Baguio fire department gets title over parts of Burnham Park
BAGUIO CITY—Another portion of Burnham Park has been titled, this time to the local fire department, the city council was informed on Monday.
The Bureau of Fire Protection (BFP) was granted the Original Certificate of Title (OCT) No. 2023000055 by the Department of Environment and Natural Resources over a 1,257-square-meter lot in the park where it would relocate the Baguio fire station, according to BFP officials who attended the council’s regular session this week.
The latest park titling comes on the heels of the controversial land title, OCT No. 2023000017, which the city government acquired in March over 18.2 hectares of the park, including the popular man-made lake, to preserve them.
The city government had learned that almost half of Burnham Park was not covered by Proclamation No. 64 of 1925, which segregated the park designed by the late Chicago architect Daniel Burnham from the city townsite. As a townsite, Baguio lands that were not excluded through proclamation, laws, or court rulings and those that have not been sold are alienable and disposable.
The Baguio government is also securing a second title for sections of Burnham Park, to include the so-called Pine Trees of the World (a habitat planted with different species of pine tree) and the lot where the Lion’s Club put up a building, which are also outside Proclamation 64.
The section titled to the BFP lies near this portion of the park, which is “sandwiched by two national roads (Governor Pack Road and Kisad Road) and traversed by two creeks (emanating from the Burnham Park Athletic Bowl and Montinola Subdivision),” according to acting deputy city planning officer Elias Aoanan.
He told the council that the park was also technically public land.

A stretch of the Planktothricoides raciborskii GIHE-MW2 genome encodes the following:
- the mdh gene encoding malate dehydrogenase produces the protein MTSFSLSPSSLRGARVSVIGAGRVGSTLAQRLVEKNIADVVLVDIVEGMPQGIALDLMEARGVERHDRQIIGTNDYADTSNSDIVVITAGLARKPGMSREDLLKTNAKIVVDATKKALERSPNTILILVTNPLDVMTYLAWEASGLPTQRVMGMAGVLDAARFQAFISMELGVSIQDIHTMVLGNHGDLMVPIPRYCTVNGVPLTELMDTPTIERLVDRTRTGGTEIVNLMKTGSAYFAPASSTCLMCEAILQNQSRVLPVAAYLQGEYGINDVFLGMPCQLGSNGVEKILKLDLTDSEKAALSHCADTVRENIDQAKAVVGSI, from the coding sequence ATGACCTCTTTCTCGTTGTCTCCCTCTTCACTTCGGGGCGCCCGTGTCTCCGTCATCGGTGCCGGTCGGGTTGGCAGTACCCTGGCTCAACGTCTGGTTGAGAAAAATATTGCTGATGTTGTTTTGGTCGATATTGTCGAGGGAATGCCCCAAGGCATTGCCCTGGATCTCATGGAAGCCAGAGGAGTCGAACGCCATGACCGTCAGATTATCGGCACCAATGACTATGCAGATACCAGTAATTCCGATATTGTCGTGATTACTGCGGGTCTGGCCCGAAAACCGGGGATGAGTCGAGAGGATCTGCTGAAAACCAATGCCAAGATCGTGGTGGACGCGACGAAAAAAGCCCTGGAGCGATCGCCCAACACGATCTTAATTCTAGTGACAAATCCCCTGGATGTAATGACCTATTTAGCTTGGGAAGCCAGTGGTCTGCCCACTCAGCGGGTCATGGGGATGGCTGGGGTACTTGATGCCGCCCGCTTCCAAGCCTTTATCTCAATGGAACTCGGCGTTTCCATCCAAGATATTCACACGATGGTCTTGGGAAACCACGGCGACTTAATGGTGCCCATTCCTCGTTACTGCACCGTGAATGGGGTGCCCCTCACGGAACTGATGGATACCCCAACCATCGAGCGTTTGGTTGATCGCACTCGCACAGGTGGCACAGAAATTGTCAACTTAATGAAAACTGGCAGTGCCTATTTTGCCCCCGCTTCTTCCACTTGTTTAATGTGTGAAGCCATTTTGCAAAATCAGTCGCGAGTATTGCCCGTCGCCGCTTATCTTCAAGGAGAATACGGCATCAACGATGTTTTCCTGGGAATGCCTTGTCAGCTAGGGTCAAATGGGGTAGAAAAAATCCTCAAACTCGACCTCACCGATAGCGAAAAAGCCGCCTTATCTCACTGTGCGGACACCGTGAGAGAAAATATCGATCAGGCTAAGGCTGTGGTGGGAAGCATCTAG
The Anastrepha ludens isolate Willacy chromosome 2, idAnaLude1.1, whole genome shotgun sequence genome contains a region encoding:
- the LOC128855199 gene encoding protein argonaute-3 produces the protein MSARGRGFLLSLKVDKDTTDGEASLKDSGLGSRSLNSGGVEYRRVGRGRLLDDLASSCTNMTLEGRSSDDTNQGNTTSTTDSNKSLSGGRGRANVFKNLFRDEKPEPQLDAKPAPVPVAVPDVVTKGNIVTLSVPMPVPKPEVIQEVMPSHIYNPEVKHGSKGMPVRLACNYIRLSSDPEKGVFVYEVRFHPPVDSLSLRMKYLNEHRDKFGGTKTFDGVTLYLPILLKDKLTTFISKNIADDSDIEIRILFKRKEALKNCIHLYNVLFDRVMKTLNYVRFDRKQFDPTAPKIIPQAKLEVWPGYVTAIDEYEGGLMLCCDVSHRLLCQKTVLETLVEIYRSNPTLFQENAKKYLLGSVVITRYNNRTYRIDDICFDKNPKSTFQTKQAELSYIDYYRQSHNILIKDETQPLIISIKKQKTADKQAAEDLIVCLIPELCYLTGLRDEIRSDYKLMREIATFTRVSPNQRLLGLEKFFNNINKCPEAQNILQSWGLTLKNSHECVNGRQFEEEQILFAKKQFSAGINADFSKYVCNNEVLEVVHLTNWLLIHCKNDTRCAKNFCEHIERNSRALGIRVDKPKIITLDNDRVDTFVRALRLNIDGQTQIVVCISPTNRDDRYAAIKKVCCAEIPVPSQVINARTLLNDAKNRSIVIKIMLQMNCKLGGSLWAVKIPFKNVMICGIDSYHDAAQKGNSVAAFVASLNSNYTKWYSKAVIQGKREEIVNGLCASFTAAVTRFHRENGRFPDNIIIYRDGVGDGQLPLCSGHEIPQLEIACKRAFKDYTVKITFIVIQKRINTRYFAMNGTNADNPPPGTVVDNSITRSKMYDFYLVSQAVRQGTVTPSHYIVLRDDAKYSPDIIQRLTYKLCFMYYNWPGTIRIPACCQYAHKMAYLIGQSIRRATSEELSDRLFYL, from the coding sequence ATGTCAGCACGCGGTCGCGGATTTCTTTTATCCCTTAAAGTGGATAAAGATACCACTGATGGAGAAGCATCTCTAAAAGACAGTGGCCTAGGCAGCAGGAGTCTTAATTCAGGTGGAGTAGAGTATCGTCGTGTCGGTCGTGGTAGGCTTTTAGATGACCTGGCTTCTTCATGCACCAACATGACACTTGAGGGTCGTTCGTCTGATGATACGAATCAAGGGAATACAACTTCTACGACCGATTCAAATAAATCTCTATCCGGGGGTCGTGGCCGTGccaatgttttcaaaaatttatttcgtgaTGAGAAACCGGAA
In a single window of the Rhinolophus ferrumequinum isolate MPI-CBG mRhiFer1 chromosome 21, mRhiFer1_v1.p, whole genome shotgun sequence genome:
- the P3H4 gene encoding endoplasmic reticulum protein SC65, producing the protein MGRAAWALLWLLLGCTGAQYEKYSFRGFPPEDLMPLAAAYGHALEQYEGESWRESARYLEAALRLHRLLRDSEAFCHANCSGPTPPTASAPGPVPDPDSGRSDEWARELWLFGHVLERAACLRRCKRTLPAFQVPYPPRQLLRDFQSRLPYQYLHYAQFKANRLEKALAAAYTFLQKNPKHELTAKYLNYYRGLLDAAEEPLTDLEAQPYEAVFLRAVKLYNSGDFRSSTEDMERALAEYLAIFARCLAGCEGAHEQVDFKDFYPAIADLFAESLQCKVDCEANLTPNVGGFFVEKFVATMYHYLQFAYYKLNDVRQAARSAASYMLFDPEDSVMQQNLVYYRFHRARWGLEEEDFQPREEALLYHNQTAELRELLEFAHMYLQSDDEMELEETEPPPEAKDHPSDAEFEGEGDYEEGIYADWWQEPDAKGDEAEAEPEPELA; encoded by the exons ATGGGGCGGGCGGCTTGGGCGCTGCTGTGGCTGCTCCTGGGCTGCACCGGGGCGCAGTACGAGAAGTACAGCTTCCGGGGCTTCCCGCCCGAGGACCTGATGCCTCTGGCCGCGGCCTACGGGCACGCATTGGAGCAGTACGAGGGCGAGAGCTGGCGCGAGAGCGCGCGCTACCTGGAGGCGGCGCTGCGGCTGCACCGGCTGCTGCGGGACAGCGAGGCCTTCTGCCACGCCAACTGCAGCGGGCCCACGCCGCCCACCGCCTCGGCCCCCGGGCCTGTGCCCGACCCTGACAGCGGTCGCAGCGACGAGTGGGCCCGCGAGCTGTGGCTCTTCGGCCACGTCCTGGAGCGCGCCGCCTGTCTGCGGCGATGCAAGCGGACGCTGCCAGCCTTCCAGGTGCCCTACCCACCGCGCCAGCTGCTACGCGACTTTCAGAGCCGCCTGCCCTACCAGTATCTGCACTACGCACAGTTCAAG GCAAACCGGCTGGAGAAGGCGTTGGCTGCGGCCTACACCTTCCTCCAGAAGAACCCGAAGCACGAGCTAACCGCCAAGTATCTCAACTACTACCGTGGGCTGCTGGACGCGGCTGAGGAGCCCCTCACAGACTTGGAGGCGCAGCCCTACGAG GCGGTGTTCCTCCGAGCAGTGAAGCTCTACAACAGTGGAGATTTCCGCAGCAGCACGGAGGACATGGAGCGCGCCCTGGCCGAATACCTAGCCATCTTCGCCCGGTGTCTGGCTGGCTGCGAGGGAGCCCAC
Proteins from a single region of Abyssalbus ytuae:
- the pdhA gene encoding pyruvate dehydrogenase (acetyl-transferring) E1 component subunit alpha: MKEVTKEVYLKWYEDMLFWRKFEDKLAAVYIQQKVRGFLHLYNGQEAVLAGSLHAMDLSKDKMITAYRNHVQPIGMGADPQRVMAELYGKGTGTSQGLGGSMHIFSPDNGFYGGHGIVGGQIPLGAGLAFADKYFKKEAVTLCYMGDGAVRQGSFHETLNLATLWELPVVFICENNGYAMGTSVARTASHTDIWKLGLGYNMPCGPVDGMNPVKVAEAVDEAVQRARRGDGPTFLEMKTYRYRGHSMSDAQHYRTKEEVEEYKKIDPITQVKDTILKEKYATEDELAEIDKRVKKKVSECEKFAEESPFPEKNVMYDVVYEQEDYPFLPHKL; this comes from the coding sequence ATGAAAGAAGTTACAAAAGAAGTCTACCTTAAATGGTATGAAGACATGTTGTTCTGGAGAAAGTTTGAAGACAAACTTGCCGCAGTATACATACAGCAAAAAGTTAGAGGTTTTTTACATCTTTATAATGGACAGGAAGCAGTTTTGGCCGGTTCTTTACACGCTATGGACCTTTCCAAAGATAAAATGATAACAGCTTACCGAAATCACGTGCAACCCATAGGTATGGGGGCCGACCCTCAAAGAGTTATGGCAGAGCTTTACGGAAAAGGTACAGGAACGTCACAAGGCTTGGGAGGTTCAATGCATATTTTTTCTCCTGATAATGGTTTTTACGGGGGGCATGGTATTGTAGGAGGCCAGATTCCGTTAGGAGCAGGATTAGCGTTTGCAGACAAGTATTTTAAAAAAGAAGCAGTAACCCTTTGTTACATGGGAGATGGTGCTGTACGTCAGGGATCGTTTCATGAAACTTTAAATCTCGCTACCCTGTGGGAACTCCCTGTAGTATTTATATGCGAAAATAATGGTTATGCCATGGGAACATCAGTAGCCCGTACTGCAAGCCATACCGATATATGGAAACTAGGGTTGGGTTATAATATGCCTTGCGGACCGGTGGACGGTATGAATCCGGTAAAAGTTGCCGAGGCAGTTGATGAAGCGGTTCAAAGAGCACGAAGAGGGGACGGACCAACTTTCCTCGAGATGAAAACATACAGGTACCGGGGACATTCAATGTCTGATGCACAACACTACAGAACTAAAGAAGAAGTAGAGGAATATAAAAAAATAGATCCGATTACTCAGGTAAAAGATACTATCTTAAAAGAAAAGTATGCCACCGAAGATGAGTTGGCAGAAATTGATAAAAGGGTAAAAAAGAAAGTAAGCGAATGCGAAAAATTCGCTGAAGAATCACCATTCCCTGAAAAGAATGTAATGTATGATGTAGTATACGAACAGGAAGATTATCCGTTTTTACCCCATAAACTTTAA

The BFP underwent the correct process for acquiring lands and its title was reduced from the agency’s initial application for 3,443 sq m., Councilor Isabelo Cosalan Jr. told the Inquirer. Cosalan is an engineer and professional surveyor who helped complete Baguio’s cadastral surveys years ago.
According to the BFP’s lawyers, the agency has requested a P300-million fund to put up the BFP Cordillera office there, as well as the Baguio Fire Station, where it would move from its current headquarters between the City Hall and the public market.
The fire station would be replaced by a City Hall extension building, based on a 2019 Baguio redevelopment plan. BFP officials also transmitted to the council a July 7, 2022 affidavit issued by Mayor Benjamin Magalong, which stipulates that more than 3,000 sq. m. of park land sought by the BFP “was not included in the future development plans of the city of Baguio.”
Councilor Betty Lourdes Tabanda, a lawyer, urged the Baguio City Planning, Development and Sustainability Office to scrutinize the BFP development plans after Aoanan said its newly titled park land was classified as a “green belt” in the Baguio Comprehensive Land Use Plan.
Aoanan said the lot was also not identified for a fire station by the Baguio City Needs Identification Committee.
The lot, Tabanda pointed out, may not be in the most strategic location for emergencies because it is near a crossroad where heavy traffic builds up.
Councilor Jose Molintas also advised the BFP to secure clearance from the Tourism Infrastructure and Enterprise Zone Authority (Tieza), which replaced the Philippine Tourism Authority that controlled all national parks.
Last month, City Administrator Bonifacio dela Peña said Baguio was now in the process of relinquishing ownership over 18.2 ha of Burnham Park to Tieza as a sign of good faith.